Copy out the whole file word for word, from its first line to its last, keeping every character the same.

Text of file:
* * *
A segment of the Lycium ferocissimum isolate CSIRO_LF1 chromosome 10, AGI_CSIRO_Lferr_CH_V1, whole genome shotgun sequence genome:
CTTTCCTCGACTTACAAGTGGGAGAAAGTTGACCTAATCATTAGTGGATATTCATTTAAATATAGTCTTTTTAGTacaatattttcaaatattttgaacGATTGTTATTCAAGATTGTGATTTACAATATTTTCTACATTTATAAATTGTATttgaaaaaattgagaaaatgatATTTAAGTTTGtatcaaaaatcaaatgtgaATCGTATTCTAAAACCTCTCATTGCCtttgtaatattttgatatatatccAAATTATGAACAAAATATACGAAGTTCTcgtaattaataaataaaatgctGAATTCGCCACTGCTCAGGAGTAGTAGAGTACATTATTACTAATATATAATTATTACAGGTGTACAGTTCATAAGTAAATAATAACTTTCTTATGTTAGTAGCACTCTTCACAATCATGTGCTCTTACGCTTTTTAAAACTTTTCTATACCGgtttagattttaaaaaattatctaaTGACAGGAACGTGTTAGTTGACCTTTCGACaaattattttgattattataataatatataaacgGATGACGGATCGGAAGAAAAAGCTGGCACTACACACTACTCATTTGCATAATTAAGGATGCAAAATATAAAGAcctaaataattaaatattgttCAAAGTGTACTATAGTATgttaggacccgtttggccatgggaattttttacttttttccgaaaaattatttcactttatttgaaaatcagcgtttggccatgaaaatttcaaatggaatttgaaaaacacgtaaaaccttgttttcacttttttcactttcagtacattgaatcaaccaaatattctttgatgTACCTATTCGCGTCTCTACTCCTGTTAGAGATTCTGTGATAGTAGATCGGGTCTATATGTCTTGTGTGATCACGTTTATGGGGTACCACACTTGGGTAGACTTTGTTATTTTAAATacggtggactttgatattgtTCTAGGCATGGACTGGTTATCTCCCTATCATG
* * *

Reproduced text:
A segment of the Lycium ferocissimum isolate CSIRO_LF1 chromosome 10, AGI_CSIRO_Lferr_CH_V1, whole genome shotgun sequence genome:
CTTTCCTCGACTTACAAGTGGGAGAAAGTTGACCTAATCATTAGTGGATATTCATTTAAATATAGTCTTTTTAGTacaatattttcaaatattttgaacGATTGTTATTCAAGATTGTGATTTACAATATTTTCTACATTTATAAATTGTATttgaaaaaattgagaaaatgatATTTAAGTTTGtatcaaaaatcaaatgtgaATCGTATTCTAAAACCTCTCATTGCCtttgtaatattttgatatatatccAAATTATGAACAAAATATACGAAGTTCTcgtaattaataaataaaatgctGAATTCGCCACTGCTCAGGAGTAGTAGAGTACATTATTACTAATATATAATTATTACAGGTGTACAGTTCATAAGTAAATAATAACTTTCTTATGTTAGTAGCACTCTTCACAATCATGTGCTCTTACGCTTTTTAAAACTTTTCTATACCGgtttagattttaaaaaattatctaaTGACAGGAACGTGTTAGTTGACCTTTCGACaaattattttgattattataataatatataaacgGATGACGGATCGGAAGAAAAAGCTGGCACTACACACTACTCATTTGCATAATTAAGGATGCAAAATATAAAGAcctaaataattaaatattgttCAAAGTGTACTATAGTATgttaggacccgtttggccatgggaattttttacttttttccgaaaaattatttcactttatttgaaaatcagcgtttggccatgaaaatttcaaatggaatttgaaaaacacgtaaaaccttgttttcacttttttcactttcagtacattgaatcaaccaaatattctttgatgTACCTATTCGCGTCTCTACTCCTGTTAGAGATTCTGTGATAGTAGATCGGGTCTATATGTCTTGTGTGATCACGTTTATGGGGTACCACACTTGGGTAGACTTTGTTATTTTAAATacggtggactttgatattgtTCTAGGCATGGACTGGTTATCTCCCTATCATG